In the late 1800s, American photographer, Edward L. Wilson, embarked on a journey to rediscover sacred places in Egypt and Palestine. His goal was to explore these places and capture them within photographs – a number of which are in the Wellin’s collection. Brilliant as he was, Wilson decided to accompany the photographs, as he stated in his book, In Scripture Lands: new views of sacred places, with “descriptions from either the shallow sentiment of the superficial tourist, the narrowness of the enthusiast, or the arbitrariness of denominationalism.” This quote indicates Wilson’s awareness of the different perspectives of observing attraction sites.
Wilson brought back the photographs he took to the United States. He included the descriptions on the back of the photographs in English, indicating that he intended for these photographs to introduce an American audience to his newly devised way of seeing sacred places. An Arabic inscription of the words “Wilson, Philadelphia” is found on the mount of each photograph—a detail that evokes a cultural aspect of the native people who reside in or near to the sacred places.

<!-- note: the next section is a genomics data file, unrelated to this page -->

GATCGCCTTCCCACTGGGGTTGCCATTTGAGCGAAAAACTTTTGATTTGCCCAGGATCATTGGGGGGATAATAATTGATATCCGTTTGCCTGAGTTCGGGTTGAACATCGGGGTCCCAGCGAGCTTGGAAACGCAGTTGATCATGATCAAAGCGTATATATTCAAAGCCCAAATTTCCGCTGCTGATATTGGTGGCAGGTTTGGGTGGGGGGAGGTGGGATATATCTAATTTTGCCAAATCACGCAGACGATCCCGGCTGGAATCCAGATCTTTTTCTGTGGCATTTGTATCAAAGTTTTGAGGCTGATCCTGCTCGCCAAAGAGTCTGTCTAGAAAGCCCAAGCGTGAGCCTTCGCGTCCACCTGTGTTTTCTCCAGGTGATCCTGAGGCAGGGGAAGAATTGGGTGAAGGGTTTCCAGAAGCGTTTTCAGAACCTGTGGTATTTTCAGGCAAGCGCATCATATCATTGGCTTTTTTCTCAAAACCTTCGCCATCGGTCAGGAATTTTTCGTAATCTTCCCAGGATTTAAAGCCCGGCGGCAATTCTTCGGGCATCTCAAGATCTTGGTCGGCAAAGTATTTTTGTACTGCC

In his book, Wilson elaborates on the progress of his journeys with wonderfully detailed descriptions of the environments that surrounded the sacred sites. In every class I took at Hamilton that dealt with classical or renaissance-related studies, there was a mention of the Holy Land and, sometimes, of Egypt. Thus, sacred places in Palestine and Egypt constitute an integral part of human cultural history. Wilson’s re-discovery of such places is a significant effort. The fact that this American photographer gathered information from locals indicates that he interacted with them and allowed himself to be immersed in these foreign environments. Not only did he contribute valuable information about these sacred places, but this dedicated photographer also gave a great example of an artist’s courage and determination to discover a new world.